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Ethical Subjectivism

Definition : also called as moral subjectivism, is a philosophical theory

suggests moral truths that are determined on an individual level. It holds that there
are no moral properties and that ethical statements are illogical because they do
not express immutable truths.
As a cognitivist approach to subjectivism, ethical subjectivism suggests that
moral statements are propositions that describes the attitudes of an individual
rather than something social, cultural or objectively universal.
To further understand ethical subjectivism maintains the validity of moral
standards depends on their acceptance by an individual. Since there is no absolute
truth, what is right and wrong is relative to the individual and moral principles vary
from person to person. Moral judgements are dependent on the feelings of the
persons who think about such things. It stands in contrast to moral realism.

Founder :
Richard Booker Brandt was an American philosopher working in the
utilitarian tradition in moral philosophy. Brandt was originally educated at Denison
University, a Baptist institution he was shepherded to by his minister father. He
received his PhD in Philosophy from Yale University. He taught at Swarthmore
College before becoming Chair of the Department of Philosophy the University of
Michigan, where he taught with Charles Stevenson and William K. Frankena (1908
1994) and spent the remainder of his career. The expressivist moral philosopher
Allan Gibbard has mentioned his great intellectual debt to Brandt.
Brandt wrote Ethical Theory (1959), an influential textbook in the field. He
defended a version of rule utilitarianism in "Toward a credible form of utilitarianism"
(1963) and performed cultural-anthropological studies in Hopi Ethics (1954). In A
Theory of the Good and the Right, Brandt proposed a "reforming definition" of
rationality, that one is rational if one's preferences are such that they survive
cognitive psychotherapy in terms of all relevant information and logical criticism. He
argued also that the morality such rational persons would accept would be a form of
utilitarianism. Brandt believed that moral rules should be considered in sets which
he called moral codes. A moral code is justified when it is the optimal code that, if
adopted and followed, would maximize the public good more than any alternative
code would. The codes may be society-wide standards or special codes for a
profession like engineering.
Brandt , in his idea of subjectivism have been used more vaguely , confusedly
,and in more different senses than the others being considered. Suggested that as a

convenient usage, however, that theory be called subjectivist if and only if ,

according to it , any ethical assertion implies that somebody does, or somebody of a
certain sort under certain conditions would, take some specified attitude toward
something. A subjectivist ,clearly, can be either an absolutist or relativist.

Ethical Realism
Definition :

Moral Realism (or Moral Objectivism) is the meta-ethical view

that there exist such things as moral facts and moral values, and that these are
objective and independent of our perception of them or our beliefs, feelings or other
attitudes towards them. Therefore, moral judgments describe moral facts, which are
as certain in their own way as mathematical facts.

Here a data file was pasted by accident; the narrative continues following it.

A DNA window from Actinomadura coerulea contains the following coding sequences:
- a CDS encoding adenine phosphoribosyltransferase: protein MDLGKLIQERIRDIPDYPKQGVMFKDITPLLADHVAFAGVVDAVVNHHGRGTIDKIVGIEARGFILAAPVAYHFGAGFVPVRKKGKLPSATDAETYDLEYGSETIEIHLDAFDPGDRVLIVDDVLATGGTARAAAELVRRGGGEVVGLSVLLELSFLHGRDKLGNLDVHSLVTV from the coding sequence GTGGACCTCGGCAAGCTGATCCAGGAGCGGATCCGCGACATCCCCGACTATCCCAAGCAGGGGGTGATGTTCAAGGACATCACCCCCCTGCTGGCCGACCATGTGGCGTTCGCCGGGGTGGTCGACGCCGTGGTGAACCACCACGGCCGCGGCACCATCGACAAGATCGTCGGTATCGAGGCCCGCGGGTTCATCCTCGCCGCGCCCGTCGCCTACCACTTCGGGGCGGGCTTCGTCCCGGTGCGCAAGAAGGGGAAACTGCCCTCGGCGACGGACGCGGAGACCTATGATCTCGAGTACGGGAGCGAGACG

It is a cognitivist view in that it holds that ethical sentences express valid
propositions (and are therefore "truth-apt" i.e. they are able to be true or false), and
that they describe the state of the real world. It contrasts with various types of
Moral Anti-Realism, including non-cognitivist or expressivist theories of moral
judgment, error theories, fictionalist theories and constructivist or relativist theories.

Founders : Plato Stephen Boyd

Moral realism is a general doctrine. It is consistent with Plato's view that
morality involves universal, absolute, unchanging moral ideals that may be fully
understood only by the wise. Others believe that moral standards are in the mind of
God, and so are objective. This is another form of moral realism. However, many
philosophers contend that even if God proposes moral standards, we may reject
them. If God wanted us to do something evil, we would know that it was evil. Even if
God wills only the good, the fact that we can judge what God wills suggests that
moral standards are not simply in God's mind.
Plato gradually came to realize the need for metaphysics to support his
ethical position and that rigorous ethics required a secure metaphysics grounded in
universal values.

The American philosopher Stephen Boyd recently proposed some simple tests
to confirm the truth of moral realism.

Moral reasoning must start with approximately true moral beliefs.

True beliefs must have some relation to observations.

Moral terms require definitions in terms of natural objects, like happiness.

Boyd outlines a theory he thinks conforms to these demands, nonutilitarian

consequentialism. This theory centers on human needs such as friendship,
cooperation, autonomy, and physical recreation. These human goods often occur
together, and, in proper balance, they are mutually supporting. Moral decisionmaking is concerned with achieving the proper balance, through enhanced
psychological and social mechanisms, so as to strengthen the bond between human
values. Boyd's theory presumes that we have true moral beliefs relating to these
human needs, but this is far from clear. Human needs do play a key role in ethics,
but other issues, freedom, justice, and equality, go beyond basic human needs. Yet
it seems that Boyd's defense of moral realism rests too heavily on a form of
naturalism that relates to an overly restricted part of moral experience.